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That not for Fame, but Virtue's better end,
The dull, the proud, the wicked, and the mad;
tend to fend you two or three poems of Mr. Pope, the best Poet
VER. 341. But floop'd to Truth, and moraliz'd his fong:] This
Ibid. But floop'd to Truth,] The term is from falconry; and
VER. 343. He flood the furious foe,] Stood, improperly used for withstood.
The diftant threats of vengeance on his head,
VER. 350. The tale reviv'd,] Formerly, "The tales of vengeance."
VER. 350. The lie fo oft o'erthrown,] As, that he received fubfcriptions for Shakespeare, that he fet his name to Mr. Broome's verfes, &c. which, though publicly difproved, were nevertheless fhamelessly repeated in the Libels, and even in that called the Nobleman's Epifile.
VER. 351. Th' imputed trafb,] Such as profane Pfalms, Court Poems, and other fcandalous things, printed in his name by Curl and others.
VER. 353. The pictur'd shape;] Hay, in his effay on Deformity, has remarked, that Pope was fo hurt by the caricatura of his figure, as to rank it among the most atrocious injuries he received from his enemies. Hay, with much pleafantry, jefting on his own deformity, has added, "In perfon I refemble Efop, the Prince of Orange, Marthal Luxemburg, Lord Treasurer Salif bury, Scarron, and Mr. Pope; not to mention Therfites and Richard the Third, whom I do not claim as members of our fo'ciety; the first being a child of the poet's fancy; the last, mifreprefented by historians. Let me not be unthankful that I was not born in Sparta! where I had no fooner seen the light but I should have been deprived of it, and have been thrown, as an useless thing, into a cavern by Mount Taygetus."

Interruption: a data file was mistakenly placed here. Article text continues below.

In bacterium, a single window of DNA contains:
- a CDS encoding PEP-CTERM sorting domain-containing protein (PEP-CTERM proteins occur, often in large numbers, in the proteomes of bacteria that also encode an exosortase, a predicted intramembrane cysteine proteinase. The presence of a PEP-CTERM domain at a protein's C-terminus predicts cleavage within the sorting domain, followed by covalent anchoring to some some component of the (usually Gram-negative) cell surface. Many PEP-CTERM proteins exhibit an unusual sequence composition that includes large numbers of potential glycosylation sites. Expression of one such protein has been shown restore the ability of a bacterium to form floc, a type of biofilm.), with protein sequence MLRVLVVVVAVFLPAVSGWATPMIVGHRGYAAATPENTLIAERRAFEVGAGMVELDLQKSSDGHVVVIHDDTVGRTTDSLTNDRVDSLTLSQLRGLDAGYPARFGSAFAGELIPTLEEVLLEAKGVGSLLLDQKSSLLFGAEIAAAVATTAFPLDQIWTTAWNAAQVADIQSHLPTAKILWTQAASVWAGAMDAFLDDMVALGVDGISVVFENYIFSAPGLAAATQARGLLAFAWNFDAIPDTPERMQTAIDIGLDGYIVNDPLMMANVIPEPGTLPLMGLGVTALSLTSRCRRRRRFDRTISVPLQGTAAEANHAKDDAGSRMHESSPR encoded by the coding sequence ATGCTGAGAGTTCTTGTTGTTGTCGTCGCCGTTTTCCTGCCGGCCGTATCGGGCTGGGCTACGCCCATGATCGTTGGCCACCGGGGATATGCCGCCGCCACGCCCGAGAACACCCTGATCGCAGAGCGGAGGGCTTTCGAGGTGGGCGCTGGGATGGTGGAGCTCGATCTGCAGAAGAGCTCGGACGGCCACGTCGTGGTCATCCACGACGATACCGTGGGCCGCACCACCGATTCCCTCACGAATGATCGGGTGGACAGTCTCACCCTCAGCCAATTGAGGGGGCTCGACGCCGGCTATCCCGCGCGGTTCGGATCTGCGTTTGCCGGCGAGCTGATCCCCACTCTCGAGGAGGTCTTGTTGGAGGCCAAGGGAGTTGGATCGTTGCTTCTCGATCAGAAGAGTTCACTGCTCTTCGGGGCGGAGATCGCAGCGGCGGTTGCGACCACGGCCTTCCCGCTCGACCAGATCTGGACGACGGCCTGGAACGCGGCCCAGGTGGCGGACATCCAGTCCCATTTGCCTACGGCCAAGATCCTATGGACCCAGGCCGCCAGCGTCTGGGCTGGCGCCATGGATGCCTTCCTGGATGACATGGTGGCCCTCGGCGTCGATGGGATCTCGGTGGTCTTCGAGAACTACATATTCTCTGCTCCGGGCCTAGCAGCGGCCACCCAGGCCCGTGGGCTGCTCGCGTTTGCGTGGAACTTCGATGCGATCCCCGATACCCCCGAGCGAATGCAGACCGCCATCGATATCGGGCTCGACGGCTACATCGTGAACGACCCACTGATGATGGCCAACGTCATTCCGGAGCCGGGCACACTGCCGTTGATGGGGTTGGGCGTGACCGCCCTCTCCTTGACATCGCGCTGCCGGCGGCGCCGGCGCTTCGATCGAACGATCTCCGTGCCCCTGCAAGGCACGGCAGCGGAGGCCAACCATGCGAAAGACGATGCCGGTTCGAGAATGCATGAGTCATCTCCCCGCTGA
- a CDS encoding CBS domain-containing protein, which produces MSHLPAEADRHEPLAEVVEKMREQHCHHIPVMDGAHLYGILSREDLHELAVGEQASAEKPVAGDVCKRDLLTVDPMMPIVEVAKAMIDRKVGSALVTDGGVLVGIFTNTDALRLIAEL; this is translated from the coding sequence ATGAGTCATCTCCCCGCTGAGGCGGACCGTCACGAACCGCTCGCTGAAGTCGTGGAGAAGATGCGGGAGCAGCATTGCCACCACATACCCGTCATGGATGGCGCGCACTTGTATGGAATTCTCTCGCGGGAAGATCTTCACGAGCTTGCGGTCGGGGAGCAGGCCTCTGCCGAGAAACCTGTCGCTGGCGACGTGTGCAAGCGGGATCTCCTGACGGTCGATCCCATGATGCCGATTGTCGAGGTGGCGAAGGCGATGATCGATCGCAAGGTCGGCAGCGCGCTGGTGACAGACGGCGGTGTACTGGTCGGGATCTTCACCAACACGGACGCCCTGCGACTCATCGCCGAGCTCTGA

VER. 354. Abuse, on all he lov'd, or lov'd him, fpread,] Namely, on the Duke of Buckingham, the Earl of Burlington, Lord Bathurft, Lord Bolingbroke, Bishop Atterbury, Dr. Swift, Dr. Arbuthnot, Mr. Gay, his Friends, his. Parents, and his very
The whisper, that to Greatness still too near,
A. But why infult the poor, affront the great?
A hireling fcribbler, or a hireling peer,
Knight of the poft corrupt, or of the fhire;
If on a Pillory, or near a throne,
He gain his Prince's ear, or lofe his own.
Yet foft by nature, more a dupe than wit, Sappho can tell you how this man was bit:
VER. 368..in the MS.
Once, and but once, his heedlefs Youth was bit,
He writ no Libels, but my Lady did:
Great odds in am'rous or poetic game,
Where Woman's is the fin, and Man's the fhame.
Nurse, afperfed in printed papers, by James Moore, G. Ducket, L. Welfted, Tho. Bentley, and other obfcure perfons.
VER. 356. The whifper, that to Greatnefs fill too near,] By the whisper is meant calumniating honeft characters. Shakespeare has finely expreffed this office of the fycophant of Greatness in the following line:
"Rain facrificial whifp'rings in his ear."
By which is meant the immolating men's reputations to the vice or vanity of his Patron. W.-Did Shakespeare mean this?
VER. 359. For thee, fair Virtue! welcome ev'n the last!] This line is remarkable for prefenting us with the most amiable image of fteady Virtue, mixed with a modeft concern for his being forced